What’s the best travel bag out there? What’s the must-have gadget for travelers?
AP Travel asked seven people who travel for a living — from Lonely Planet founder Tony Wheeler to the CEOs of Norwegian Cruise Line and Marriott hotels — what they can’t leave home without. Their answers may be of interest if you’re looking for holiday gift ideas for people who love to travel — or if you want to treat yourself.
Norwegian Cruise Line CEO Kevin Sheehan: Sheehan travels so much that he’s rarely in one place long enough to actually plug a charger into a wall. So he relies on portable chargers to keep his devices charged on the go. Mophie has a number of universal external battery chargers (micros start at $39.95) that can recharge cellphones, iPods, iPads and other electronics when their batteries run out. Mophie has just launched a powerstation plus product ($79.95-$149.95) with built-in cables.
Frommer’s Guidebook founder Arthur Frommer: Frommer says he can’t travel anywhere without a laptop that has a keyboard; he writes so much that a tablet just won’t do. His “indispensable choice” is the “ultra-cheap, ultra-light” Acer Chromebook. You can find one for under $200, so it “doesn’t present the anxiety of loss or theft that a thousand-dollar MacBook Air would.” Chromebooks are designed for use with Wi-Fi, with most data stored in the cloud, but Frommer says that isn’t a problem in his travels because Wi-Fi is “so ubiquitous around the world that you are seldom without it.”
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Lonely Planet founder Tony Wheeler: Wheeler often recommends a fold-up bag, “something that you can carry along for those occasions when unexpected shopping, gifts, whatever, overloads your usual bag.” But lately he’s suggesting a refinement on the concept: a fold-up daypack like the Eagle Creek packable daypack ($27.50). Wheeler is working on a new book that he bills as an update on Paul Theroux’s classic “The Great Railway Bazaar,” but instead of taking trains across continents, Wheeler is traveling entirely on low-cost air carriers. On many of these airlines, you’re only allowed one carry-on, so he squirrels the fold-up daypack into the larger carry-on, then hauls it out for daily use while in the destination.
Marriott CEO Arne M. Sorenson: Sorenson needs an adapter that not only works with different voltage systems and outlets around the world but also has more than one USB charging port. Walkabout Travel Gear sells a universal adapter ($24.95) that not only boasts of working with every voltage system “on the planet” but also has two USB power ports and can support high-powered devices like iPhones and iPads.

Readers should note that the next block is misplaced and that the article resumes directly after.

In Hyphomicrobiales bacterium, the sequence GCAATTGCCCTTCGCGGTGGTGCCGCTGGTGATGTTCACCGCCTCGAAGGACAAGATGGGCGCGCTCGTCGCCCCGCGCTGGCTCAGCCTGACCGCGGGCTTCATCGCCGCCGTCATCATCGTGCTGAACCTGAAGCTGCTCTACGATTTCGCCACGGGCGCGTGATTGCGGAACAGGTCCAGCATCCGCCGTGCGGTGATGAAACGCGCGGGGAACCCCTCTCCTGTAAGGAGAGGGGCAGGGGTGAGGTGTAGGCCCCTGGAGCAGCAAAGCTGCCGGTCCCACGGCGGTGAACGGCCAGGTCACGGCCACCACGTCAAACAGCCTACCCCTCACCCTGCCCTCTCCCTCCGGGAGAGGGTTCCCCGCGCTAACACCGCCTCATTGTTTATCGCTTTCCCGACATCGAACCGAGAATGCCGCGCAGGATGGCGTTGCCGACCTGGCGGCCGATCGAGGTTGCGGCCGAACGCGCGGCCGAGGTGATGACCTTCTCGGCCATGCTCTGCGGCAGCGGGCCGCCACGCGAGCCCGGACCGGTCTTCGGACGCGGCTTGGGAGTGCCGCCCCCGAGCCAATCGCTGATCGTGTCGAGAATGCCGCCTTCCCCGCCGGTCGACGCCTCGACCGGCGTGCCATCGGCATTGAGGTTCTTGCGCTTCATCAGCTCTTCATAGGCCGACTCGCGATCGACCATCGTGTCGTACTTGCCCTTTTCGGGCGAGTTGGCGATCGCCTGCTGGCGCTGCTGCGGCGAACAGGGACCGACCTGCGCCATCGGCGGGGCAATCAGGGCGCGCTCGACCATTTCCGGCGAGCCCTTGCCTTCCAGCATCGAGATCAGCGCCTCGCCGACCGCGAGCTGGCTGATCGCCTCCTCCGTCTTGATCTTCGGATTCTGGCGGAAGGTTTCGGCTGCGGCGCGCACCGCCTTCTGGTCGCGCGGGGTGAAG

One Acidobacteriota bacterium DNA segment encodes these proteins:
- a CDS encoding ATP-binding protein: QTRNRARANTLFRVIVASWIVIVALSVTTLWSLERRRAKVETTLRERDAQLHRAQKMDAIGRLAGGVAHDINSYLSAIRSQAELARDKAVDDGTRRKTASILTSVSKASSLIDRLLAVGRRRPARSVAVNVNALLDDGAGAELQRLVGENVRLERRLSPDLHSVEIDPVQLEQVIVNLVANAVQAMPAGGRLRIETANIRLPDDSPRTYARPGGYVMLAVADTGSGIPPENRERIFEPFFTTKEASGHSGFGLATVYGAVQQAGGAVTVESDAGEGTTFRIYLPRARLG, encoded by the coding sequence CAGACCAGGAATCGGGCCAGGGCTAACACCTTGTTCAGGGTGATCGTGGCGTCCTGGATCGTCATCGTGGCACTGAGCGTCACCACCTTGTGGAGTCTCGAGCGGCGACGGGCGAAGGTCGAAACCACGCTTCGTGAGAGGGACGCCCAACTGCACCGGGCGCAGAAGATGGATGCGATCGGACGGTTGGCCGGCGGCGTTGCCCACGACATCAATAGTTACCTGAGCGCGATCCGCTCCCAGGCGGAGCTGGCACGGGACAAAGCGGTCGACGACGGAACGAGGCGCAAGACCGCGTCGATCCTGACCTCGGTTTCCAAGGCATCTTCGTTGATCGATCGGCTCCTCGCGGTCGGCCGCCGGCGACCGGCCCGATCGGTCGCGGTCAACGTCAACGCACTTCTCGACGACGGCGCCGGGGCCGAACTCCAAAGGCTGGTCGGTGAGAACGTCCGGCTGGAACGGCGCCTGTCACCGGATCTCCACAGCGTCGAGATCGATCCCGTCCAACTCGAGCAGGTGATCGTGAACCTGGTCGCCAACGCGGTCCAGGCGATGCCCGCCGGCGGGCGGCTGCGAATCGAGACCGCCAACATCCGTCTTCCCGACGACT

Yahoo travel editor Paula Froelich: Froelich, who chronicles her frequent trips in online videos and at ABroadAbroad.com, tried out a lot of bags before settling on her favorite: Rimowa Salsa Deluxe. “It’s the most perfect luggage,” she said. “It’s lots of money and worth every cent. I did my research and this was perfect.” Salsa Deluxe options range in price from $450 to $895. They’re made of lightweight but durable polycarbonate, with a trademarked Multiwheel system, an extendable telescopic handle and an add-a-bag holder built into the case shell.
Travel Channel’s “Hotel Impossible” host Anthony Melchiorri: Melchiorri never knows what he’ll need “traveling all over the country, in all different climates and circumstances.” His go-to bag is a leather Tumi wheeled briefcase (starting at $276.50 at amazon.com): “The bag allows me to pack almost anything I may need on the road.”
“The Insatiable Traveler” blogger Susan Portnoy: Portnoy, whose interests range from photographic African safaris to cool places around the U.S. like Brooklyn Bridge Park, has a few must-haves that also make great stocking stuffers. Among them: the Mini Cree LED Flashlight Torch (about $4), compact but with a powerful, adjustable beam and a clip so she can attach it to her bag or belt; the soft, warm Cabeau Fold ’n’ Go blanket ($19.99) with portable case, which she also uses for back support on long flights, not being a fan of neck pillows; and Coleman Toilet Paper Campers ($5.99), which stay neat in their own plastic carrying cases, fit in a pocket or small bag, and last much longer than a tissue pack, whether you have a runny nose or are roughing it in wild places.